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Innovative ‘Agrihood’ Project Helping to Feed, Revitalize Detroit

Image credit: Michigan Urban Farming Initiative

Community initiatives constitute a crucial component of the transformation taking place in Detroit, which has seen its fair share of difficulties following deindustrialization. And the Michigan Urban Farming Initiative (MUFI) is one of them. The all-volunteer non-profit based in Detroit’s North End neighborhood is using agriculture as a platform to promote education, sustainability and community in an effort to empower urban communities, address the social problems facing Detroit and develop a broader model for redevelopment for other urban communities.

MUFI’s primary focus has been on the development of a two-square-block area in Detroit’s North End, which is being positioned as an epicenter of urban agriculture. The space is heavily themed by “adaptive reuse of the built environment,” in which it hopes to demonstrate everything from best practices for sustainable urban agriculture and effective strategies for increasing food security to cost-competitive and scalable models for blight deconstruction and innovation in blue and green infrastructure.

The non-profit recently launched a crowdfunding campaign to help convert a vacant three-story apartment complex into a 3,200-square-foot community resource center with gathering space for education programs and training opportunities, as well as two commercial kitchens and a healthy food café. MUFI’s campus currently includes a 2-acre urban garden, a 200-tree fruit orchard, a sensory garden and a water-harvesting cistern. Over the past four growing seasons, the project has provided more than 50,000 lbs. of mostly free produce to more than 2,000 local households, food pantries, churches and businesses in the area.

“First and foremost, [our hope] is to show proof of concept that the agrihood model can in fact work, and work very well, in an urban setting,” Tyson Gersh, MUFI’s co-founder and president, told Civil Eats earlier this year. “In urban environments, there’s such a premium on land that green space sometimes gets put on the backburner.”

In addition to elevating food security and creating a sense of community, agrihoods have the potential to increase property value too.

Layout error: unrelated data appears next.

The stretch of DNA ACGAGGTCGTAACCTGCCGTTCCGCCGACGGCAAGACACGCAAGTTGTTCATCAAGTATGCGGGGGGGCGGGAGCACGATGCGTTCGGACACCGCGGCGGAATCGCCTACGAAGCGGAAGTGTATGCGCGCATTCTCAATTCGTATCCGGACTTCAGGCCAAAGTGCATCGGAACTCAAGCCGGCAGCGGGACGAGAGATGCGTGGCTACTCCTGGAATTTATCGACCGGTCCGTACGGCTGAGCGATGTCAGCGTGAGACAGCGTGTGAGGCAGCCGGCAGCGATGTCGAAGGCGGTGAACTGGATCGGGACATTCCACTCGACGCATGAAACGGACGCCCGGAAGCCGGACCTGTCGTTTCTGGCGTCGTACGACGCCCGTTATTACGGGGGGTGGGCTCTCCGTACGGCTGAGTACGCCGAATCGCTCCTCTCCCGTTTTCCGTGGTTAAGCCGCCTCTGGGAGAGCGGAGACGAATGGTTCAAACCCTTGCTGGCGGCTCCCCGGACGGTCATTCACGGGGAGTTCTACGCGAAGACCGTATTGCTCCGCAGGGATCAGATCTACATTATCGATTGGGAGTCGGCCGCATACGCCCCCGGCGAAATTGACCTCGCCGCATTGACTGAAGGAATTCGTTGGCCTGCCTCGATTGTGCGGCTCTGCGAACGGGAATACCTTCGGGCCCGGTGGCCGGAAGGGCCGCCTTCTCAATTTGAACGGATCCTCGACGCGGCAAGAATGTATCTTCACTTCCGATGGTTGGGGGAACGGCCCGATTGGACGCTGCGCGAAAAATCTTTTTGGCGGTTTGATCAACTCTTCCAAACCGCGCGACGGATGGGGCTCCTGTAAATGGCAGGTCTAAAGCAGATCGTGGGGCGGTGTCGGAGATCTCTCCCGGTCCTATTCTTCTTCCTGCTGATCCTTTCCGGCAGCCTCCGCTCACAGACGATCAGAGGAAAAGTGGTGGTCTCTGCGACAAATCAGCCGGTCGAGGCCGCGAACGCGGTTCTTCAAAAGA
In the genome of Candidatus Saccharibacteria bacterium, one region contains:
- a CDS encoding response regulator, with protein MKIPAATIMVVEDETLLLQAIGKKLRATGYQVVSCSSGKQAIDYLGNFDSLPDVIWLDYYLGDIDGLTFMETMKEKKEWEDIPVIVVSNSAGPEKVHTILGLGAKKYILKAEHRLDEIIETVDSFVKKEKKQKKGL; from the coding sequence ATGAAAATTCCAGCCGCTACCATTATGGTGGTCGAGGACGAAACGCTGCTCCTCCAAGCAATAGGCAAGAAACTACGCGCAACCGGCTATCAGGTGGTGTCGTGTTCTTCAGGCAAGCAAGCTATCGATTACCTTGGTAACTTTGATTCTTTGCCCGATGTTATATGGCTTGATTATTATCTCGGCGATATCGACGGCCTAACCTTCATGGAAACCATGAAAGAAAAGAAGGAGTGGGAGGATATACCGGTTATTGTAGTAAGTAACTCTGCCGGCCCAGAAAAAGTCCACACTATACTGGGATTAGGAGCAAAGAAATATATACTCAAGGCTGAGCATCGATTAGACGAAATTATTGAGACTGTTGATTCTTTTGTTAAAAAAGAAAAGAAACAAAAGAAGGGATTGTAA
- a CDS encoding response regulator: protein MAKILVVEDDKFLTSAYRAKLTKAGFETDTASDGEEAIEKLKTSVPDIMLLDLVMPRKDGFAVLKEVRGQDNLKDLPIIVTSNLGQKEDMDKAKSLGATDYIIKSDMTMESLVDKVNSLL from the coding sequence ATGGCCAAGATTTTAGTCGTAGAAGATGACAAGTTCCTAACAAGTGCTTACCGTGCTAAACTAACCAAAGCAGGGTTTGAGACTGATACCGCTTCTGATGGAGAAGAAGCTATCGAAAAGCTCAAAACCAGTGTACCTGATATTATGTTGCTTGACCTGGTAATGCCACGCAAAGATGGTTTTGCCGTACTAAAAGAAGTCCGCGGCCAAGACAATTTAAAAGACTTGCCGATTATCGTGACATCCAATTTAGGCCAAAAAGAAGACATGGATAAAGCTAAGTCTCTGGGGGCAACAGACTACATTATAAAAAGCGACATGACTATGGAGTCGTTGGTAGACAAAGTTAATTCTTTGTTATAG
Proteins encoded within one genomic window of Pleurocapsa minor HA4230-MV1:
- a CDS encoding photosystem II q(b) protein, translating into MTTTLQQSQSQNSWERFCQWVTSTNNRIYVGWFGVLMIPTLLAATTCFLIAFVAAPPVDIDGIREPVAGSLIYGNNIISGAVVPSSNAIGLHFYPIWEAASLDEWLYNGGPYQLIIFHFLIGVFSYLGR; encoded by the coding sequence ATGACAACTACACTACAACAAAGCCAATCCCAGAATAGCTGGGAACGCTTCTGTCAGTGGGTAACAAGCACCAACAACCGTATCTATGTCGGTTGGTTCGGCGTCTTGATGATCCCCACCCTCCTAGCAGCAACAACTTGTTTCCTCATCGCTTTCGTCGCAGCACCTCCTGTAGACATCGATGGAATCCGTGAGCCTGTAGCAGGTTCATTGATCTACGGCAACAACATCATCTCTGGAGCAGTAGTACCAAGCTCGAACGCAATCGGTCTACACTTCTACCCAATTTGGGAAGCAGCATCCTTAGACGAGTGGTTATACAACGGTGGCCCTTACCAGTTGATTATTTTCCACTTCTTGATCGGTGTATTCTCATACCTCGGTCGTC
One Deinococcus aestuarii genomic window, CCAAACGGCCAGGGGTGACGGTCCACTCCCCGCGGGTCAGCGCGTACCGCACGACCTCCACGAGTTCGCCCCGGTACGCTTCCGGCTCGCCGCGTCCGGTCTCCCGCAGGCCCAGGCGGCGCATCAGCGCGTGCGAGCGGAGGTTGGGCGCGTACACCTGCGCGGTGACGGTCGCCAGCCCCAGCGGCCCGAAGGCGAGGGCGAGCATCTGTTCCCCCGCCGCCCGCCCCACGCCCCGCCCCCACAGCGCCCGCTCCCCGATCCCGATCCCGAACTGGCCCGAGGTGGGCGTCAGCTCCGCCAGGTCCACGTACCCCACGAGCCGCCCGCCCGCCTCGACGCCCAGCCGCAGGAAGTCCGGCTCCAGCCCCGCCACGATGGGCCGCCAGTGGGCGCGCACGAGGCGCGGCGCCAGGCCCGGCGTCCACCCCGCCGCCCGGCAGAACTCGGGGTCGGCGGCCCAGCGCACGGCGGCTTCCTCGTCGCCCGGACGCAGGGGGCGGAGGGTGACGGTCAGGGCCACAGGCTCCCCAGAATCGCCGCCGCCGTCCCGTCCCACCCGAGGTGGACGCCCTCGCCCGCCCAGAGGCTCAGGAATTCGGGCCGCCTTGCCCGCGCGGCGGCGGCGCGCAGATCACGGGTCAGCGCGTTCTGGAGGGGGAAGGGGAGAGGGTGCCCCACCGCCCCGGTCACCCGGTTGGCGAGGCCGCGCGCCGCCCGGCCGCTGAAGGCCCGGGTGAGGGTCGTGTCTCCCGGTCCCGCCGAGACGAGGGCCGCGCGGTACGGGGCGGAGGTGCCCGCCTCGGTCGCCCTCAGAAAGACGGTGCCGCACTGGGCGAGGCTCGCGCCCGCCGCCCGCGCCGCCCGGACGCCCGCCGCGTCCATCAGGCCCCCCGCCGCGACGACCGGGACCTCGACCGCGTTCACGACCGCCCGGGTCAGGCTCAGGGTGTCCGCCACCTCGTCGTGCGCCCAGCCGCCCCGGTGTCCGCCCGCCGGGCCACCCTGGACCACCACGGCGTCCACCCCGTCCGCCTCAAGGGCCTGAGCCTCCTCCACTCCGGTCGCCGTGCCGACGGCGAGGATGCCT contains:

“There’s an impact on how the land uses interact with each other, where properties adjacent to green infrastructure are more valuable, more desirable and can bring about a higher degree of investment,” he added.

While revitalization of a blighted area can create mixed results, including gentrification — which could ultimately price current residents out — Gersh, who lives in the neighborhood himself, has expressed his commitment to supporting residents through affordable housing initiatives, subsidizing and home-repair programs.

'Global auto parts supplier BorgWarner was the first to give to the campaign, donating a sum of $10,000. If the $50,000 funding goal is met by April 2, the Michigan Economic Development Corporation (MEDC) will provide a matching grant with funds from MEDC’s Public Spaces Community Places program. The Patronicity campaign was jus short of the $35,000 mark as of press time.

“Through the all-volunteer efforts at MUFI, vacant land is producing fruits and vegetables. Now, in an area with fresh food options, a vacant building will be refurbished to teach the importance of nutrition and serve healthy food in its café,” said Daniel Paterra, VP of Enterprise Sustainability and Reliability for BorgWarner. "We encourage other companies and individuals to support their community through this effective program.”

The MUFI agrihood project will be a featured component of Sustainable Brands ‘17 Detroit — May 22-25. 


Libby MacCarthy is an Editorial Assistant at Sustainable Brands, based in Maine and France. She is a former urban planner specializing in sustainable cities, and an urban farming and film photography enthusiast. She holds a BA in Environment, Society and… [Read more about Libby MacCarthy]